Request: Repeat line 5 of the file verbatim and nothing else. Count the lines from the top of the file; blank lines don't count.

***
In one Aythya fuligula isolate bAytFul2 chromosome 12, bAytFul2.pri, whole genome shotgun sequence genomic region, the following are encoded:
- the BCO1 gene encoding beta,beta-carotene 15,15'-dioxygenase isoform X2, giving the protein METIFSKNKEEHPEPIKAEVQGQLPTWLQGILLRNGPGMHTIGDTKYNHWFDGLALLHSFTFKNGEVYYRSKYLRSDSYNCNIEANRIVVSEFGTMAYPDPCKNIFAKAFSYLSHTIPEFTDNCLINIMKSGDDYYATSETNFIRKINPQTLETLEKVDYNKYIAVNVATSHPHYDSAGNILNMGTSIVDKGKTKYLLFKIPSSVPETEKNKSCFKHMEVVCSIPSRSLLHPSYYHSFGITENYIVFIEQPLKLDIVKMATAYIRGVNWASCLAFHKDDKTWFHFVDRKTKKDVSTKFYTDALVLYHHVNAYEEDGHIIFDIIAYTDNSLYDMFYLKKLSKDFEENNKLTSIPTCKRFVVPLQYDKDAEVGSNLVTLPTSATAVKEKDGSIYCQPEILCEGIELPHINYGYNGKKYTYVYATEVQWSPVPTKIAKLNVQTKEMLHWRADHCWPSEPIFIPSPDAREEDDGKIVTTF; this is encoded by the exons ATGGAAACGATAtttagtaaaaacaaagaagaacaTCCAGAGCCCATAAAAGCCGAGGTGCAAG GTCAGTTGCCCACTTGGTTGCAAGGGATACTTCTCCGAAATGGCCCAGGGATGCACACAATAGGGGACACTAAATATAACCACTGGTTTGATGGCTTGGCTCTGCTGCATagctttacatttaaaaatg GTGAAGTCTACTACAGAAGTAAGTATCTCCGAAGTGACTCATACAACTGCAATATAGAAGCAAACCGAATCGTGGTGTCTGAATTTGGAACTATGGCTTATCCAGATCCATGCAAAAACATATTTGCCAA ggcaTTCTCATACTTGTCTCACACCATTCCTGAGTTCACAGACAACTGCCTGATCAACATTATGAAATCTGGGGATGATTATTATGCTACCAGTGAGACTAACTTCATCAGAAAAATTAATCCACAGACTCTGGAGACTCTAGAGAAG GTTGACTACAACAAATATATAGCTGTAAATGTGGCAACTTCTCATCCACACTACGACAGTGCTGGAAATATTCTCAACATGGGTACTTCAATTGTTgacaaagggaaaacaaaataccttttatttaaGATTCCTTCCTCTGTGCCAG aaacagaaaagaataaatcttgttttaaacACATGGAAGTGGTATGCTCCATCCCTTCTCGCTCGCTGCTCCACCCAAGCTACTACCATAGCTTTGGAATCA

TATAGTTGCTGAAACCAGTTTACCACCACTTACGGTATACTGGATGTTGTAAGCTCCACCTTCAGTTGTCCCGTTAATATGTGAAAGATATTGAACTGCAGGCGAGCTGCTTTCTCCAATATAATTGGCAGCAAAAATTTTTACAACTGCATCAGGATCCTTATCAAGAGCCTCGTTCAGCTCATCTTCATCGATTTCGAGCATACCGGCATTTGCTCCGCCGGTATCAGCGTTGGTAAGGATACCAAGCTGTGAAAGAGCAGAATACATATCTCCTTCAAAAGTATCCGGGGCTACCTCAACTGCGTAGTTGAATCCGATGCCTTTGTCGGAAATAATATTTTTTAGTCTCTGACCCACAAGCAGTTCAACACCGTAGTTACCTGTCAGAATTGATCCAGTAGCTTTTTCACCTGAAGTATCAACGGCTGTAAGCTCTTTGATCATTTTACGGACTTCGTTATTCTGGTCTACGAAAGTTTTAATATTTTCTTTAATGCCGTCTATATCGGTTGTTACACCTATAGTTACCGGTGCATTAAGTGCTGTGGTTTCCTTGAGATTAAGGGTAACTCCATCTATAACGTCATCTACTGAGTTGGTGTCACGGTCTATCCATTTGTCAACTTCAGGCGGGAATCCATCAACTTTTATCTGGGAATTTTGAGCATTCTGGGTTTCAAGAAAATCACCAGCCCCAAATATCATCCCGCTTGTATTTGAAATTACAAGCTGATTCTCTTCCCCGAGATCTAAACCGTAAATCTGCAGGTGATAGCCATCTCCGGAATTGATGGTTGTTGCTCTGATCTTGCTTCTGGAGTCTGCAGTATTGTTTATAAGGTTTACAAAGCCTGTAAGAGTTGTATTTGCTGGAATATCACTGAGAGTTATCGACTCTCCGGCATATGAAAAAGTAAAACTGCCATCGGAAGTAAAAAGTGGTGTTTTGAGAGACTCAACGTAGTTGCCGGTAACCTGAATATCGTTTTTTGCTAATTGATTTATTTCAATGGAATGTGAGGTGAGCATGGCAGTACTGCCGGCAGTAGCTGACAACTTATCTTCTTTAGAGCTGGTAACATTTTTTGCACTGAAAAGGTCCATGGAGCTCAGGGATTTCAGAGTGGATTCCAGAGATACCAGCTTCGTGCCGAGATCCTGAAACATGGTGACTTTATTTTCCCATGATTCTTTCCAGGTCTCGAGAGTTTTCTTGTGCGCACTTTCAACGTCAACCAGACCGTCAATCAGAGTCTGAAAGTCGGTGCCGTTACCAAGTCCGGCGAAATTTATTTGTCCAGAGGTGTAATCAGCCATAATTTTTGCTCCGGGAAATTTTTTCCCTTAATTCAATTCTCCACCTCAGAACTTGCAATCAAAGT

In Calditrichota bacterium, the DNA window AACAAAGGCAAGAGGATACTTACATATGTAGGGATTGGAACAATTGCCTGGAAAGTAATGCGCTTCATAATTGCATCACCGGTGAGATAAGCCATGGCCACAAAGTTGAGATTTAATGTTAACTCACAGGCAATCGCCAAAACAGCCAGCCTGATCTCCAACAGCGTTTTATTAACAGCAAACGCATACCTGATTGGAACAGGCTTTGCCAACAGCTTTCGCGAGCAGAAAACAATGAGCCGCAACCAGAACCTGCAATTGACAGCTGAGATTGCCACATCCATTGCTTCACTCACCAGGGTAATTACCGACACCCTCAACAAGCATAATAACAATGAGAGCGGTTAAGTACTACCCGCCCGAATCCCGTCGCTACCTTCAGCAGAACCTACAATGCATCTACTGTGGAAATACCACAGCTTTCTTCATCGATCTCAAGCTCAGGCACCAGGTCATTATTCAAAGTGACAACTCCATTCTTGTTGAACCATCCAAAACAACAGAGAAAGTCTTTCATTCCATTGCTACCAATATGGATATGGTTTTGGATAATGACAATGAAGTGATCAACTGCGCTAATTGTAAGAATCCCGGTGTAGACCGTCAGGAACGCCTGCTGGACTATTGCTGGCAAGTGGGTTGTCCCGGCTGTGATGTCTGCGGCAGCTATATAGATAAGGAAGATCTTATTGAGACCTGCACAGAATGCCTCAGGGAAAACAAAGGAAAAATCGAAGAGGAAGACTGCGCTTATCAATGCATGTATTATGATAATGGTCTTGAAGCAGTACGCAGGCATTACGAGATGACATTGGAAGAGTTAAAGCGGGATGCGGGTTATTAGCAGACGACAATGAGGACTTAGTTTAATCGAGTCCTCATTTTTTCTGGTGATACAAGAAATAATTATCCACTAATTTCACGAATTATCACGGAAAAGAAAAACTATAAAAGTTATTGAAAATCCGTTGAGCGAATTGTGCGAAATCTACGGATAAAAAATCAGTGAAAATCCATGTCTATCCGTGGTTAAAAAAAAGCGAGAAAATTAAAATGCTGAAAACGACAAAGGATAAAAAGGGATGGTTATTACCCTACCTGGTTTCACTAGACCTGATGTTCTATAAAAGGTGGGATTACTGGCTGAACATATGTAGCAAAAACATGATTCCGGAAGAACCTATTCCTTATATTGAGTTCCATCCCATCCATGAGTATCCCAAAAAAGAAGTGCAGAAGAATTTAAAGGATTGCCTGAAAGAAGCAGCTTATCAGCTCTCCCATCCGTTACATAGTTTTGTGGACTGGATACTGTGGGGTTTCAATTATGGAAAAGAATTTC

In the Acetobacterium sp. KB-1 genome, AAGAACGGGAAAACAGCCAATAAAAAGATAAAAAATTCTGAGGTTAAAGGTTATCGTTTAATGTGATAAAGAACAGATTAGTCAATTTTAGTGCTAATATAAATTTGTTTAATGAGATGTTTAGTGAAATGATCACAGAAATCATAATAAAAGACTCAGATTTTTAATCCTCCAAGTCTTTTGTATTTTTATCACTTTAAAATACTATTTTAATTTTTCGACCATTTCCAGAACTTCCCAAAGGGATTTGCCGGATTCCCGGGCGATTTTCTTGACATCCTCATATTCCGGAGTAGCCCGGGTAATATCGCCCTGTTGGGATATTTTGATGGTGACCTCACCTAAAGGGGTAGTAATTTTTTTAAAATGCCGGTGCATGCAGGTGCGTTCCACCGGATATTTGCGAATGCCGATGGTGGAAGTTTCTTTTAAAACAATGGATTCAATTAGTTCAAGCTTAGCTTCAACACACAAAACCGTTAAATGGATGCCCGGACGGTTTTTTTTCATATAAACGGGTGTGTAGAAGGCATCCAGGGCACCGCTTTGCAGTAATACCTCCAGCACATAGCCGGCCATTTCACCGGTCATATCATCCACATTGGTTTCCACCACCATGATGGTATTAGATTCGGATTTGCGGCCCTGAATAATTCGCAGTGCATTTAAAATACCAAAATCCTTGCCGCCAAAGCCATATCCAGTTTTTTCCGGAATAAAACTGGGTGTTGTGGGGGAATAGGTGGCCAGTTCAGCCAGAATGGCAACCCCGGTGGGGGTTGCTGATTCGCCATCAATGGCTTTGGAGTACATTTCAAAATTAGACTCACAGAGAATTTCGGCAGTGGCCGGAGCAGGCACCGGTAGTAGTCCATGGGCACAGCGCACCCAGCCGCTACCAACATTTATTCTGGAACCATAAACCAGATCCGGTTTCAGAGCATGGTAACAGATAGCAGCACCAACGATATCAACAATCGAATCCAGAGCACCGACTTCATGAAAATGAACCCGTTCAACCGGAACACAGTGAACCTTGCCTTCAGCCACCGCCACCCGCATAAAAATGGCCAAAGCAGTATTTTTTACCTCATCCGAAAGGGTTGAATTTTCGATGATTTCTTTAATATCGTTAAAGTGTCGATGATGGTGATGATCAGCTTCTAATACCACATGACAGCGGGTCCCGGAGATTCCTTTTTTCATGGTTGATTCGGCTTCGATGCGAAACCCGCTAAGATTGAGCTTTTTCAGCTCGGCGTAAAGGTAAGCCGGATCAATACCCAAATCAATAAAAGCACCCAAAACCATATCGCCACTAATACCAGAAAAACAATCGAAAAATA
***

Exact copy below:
In the Acetobacterium sp. KB-1 genome, AAGAACGGGAAAACAGCCAATAAAAAGATAAAAAATTCTGAGGTTAAAGGTTATCGTTTAATGTGATAAAGAACAGATTAGTCAATTTTAGTGCTAATATAAATTTGTTTAATGAGATGTTTAGTGAAATGATCACAGAAATCATAATAAAAGACTCAGATTTTTAATCCTCCAAGTCTTTTGTATTTTTATCACTTTAAAATACTATTTTAATTTTTCGACCATTTCCAGAACTTCCCAAAGGGATTTGCCGGATTCCCGGGCGATTTTCTTGACATCCTCATATTCCGGAGTAGCCCGGGTAATATCGCCCTGTTGGGATATTTTGATGGTGACCTCACCTAAAGGGGTAGTAATTTTTTTAAAATGCCGGTGCATGCAGGTGCGTTCCACCGGATATTTGCGAATGCCGATGGTGGAAGTTTCTTTTAAAACAATGGATTCAATTAGTTCAAGCTTAGCTTCAACACACAAAACCGTTAAATGGATGCCCGGACGGTTTTTTTTCATATAAACGGGTGTGTAGAAGGCATCCAGGGCACCGCTTTGCAGTAATACCTCCAGCACATAGCCGGCCATTTCACCGGTCATATCATCCACATTGGTTTCCACCACCATGATGGTATTAGATTCGGATTTGCGGCCCTGAATAATTCGCAGTGCATTTAAAATACCAAAATCCTTGCCGCCAAAGCCATATCCAGTTTTTTCCGGAATAAAACTGGGTGTTGTGGGGGAATAGGTGGCCAGTTCAGCCAGAATGGCAACCCCGGTGGGGGTTGCTGATTCGCCATCAATGGCTTTGGAGTACATTTCAAAATTAGACTCACAGAGAATTTCGGCAGTGGCCGGAGCAGGCACCGGTAGTAGTCCATGGGCACAGCGCACCCAGCCGCTACCAACATTTATTCTGGAACCATAAACCAGATCCGGTTTCAGAGCATGGTAACAGATAGCAGCACCAACGATATCAACAATCGAATCCAGAGCACCGACTTCATGAAAATGAACCCGTTCAACCGGAACACAGTGAACCTTGCCTTCAGCCACCGCCACCCGCATAAAAATGGCCAAAGCAGTATTTTTTACCTCATCCGAAAGGGTTGAATTTTCGATGATTTCTTTAATATCGTTAAAGTGTCGATGATGGTGATGATCAGCTTCTAATACCACATGACAGCGGGTCCCGGAGATTCCTTTTTTCATGGTTGATTCGGCTTCGATGCGAAACCCGCTAAGATTGAGCTTTTTCAGCTCGGCGTAAAGGTAAGCCGGATCAATACCCAAATCAATAAAAGCACCCAAAACCATATCGCCACTAATACCAGAAAAACAATCGAAAAATA